Purpose: The purpose of this investigation was to determine whether early and immediate loading of dental implants resulted in adverse consequences as determined clinically, radiographically, and histologically.
Materials and methods: In a canine model, 48 sand-blasted, large-grit, acid-etched (SLA) surfaced implants were placed at 4 different times before definitive restoration and loading. These times were 3 months (group A), 21 days (group B), 10 days (group C), and 2 days (immediately) (group D) before loading. Each implant was restored at the same time with a single gold screw-retained crown. Immediately after restoration all crowns were placed in function. Standardized periapical radiographs were made 1, 2, and 3 months after restoration. At the end of the study, block sections were obtained for histologic examination. Changes in crestal bone height on the mesial and distal aspects of each implant and the change in bone density of the coronal 3 mm of crestal bone were recorded. Primary, secondary, and total bone-to-implant contact; bone marrow-to-implant contact; and connective tissue-to-implant contact were evaluated histologically.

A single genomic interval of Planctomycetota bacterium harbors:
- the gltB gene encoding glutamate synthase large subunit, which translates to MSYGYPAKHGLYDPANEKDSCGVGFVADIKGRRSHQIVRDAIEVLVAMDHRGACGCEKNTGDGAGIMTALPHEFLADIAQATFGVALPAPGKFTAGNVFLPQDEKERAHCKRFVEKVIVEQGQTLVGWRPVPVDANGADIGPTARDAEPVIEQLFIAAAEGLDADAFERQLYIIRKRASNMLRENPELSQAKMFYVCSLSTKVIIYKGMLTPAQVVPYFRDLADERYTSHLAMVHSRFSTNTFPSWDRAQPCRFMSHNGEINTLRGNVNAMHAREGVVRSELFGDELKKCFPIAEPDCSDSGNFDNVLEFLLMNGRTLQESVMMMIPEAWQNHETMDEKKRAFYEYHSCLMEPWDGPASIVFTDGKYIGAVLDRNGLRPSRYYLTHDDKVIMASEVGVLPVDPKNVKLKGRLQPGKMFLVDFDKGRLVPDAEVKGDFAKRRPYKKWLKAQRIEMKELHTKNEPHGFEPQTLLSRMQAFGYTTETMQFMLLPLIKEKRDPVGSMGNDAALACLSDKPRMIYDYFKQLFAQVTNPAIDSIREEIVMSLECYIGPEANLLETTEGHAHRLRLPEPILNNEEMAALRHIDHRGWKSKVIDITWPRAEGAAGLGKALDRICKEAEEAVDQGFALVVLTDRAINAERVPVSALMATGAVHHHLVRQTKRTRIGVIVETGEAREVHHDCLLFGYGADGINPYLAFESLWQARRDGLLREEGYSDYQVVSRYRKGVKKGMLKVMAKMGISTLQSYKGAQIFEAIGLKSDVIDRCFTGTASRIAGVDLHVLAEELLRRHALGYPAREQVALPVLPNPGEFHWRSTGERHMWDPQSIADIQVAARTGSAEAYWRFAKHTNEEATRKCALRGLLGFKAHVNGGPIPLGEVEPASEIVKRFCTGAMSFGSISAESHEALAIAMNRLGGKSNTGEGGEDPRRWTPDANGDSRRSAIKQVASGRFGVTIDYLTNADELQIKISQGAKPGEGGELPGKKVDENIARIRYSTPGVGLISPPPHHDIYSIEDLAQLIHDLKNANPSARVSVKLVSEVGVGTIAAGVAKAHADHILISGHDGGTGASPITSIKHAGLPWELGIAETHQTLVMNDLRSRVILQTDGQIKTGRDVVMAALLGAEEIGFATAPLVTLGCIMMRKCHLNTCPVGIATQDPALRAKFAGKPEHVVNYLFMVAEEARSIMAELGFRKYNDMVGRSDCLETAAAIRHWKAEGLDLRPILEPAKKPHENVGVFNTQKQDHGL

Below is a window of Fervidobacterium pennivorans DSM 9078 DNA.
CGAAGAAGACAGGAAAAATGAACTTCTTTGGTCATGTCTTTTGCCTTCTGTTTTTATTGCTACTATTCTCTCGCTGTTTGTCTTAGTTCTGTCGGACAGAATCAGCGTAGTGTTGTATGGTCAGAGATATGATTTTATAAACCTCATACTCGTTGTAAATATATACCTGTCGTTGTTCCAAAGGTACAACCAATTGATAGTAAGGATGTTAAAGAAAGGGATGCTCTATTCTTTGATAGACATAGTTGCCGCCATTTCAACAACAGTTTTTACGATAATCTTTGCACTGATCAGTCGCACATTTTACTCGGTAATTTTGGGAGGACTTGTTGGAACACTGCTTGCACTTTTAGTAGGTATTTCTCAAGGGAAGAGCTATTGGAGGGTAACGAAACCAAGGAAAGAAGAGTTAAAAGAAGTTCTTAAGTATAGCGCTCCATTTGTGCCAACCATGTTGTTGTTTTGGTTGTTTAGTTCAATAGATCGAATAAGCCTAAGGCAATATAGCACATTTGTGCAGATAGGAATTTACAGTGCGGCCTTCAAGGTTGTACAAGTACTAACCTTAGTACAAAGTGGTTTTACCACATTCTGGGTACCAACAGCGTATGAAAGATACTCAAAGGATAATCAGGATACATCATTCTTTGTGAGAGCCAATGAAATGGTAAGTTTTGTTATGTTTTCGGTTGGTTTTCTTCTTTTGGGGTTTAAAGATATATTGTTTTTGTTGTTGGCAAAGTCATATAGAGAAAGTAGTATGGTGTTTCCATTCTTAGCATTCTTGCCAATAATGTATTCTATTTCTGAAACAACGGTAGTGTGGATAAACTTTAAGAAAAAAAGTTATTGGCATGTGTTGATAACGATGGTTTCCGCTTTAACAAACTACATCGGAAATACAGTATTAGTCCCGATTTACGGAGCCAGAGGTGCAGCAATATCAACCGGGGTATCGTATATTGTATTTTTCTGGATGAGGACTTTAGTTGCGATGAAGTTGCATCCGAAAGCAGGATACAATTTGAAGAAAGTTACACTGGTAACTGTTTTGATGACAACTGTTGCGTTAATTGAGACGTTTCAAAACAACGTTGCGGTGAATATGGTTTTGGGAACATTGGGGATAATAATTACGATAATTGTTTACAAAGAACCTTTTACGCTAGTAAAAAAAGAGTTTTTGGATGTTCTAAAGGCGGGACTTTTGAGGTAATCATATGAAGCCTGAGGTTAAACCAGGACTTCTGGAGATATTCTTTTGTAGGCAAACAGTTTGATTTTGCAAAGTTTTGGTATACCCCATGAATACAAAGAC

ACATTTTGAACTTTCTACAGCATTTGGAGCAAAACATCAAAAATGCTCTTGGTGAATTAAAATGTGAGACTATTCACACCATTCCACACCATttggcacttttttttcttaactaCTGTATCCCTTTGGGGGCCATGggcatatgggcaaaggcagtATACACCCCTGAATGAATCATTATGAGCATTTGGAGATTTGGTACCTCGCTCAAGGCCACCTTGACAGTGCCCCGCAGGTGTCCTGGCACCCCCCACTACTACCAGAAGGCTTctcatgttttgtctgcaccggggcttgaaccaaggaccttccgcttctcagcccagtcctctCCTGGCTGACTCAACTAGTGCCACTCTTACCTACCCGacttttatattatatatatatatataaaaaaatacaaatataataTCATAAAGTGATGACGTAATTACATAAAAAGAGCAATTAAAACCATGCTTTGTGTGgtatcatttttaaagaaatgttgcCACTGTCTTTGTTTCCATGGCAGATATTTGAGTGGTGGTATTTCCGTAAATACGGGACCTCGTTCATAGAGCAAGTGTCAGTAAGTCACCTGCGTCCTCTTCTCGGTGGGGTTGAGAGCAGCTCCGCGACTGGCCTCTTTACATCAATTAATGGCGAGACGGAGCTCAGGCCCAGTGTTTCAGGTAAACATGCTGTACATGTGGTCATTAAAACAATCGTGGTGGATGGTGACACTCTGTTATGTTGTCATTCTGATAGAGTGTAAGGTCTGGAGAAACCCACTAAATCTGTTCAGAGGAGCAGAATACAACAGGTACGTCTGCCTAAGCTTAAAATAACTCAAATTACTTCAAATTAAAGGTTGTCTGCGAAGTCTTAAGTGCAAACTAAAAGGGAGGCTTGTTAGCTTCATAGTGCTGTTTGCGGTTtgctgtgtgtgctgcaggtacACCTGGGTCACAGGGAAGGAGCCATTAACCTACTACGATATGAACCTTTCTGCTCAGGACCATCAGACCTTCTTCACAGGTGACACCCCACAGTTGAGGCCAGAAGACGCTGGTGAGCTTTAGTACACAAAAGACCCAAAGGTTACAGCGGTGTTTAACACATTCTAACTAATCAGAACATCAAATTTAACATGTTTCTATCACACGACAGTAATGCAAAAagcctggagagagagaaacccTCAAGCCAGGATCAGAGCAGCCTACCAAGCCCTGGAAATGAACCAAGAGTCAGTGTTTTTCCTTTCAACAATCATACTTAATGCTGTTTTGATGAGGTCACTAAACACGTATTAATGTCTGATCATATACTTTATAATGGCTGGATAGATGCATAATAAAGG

Results: All implants were osseointegrated at the end of the study; no clinical failures of integration were noted. The changes in crestal bone heights for groups A, B, C, and D (means +/- SE) were 0.02 +/- 0.07 mm, 0.30 +/- 0.08 mm, 0.15 +/- 0.08 mm, and 0.35 +/- 0.18 mm, respectively. Total bone-to-implant contact for the 4 groups was 69.1%, 71.3%, 74.6%, and 75.2%, respectively (P > .57).
Discussion: Under the conditions of this study no statistically significant differences were noted between the 4 different loading protocols for any of the parameters recorded. This finding is consistent with other recent studies and case reports.
Conclusion: The findings of this study indicate that early and immediate loading of single-unit SLA surfaced implants was possible in this model. (More than 50 references.)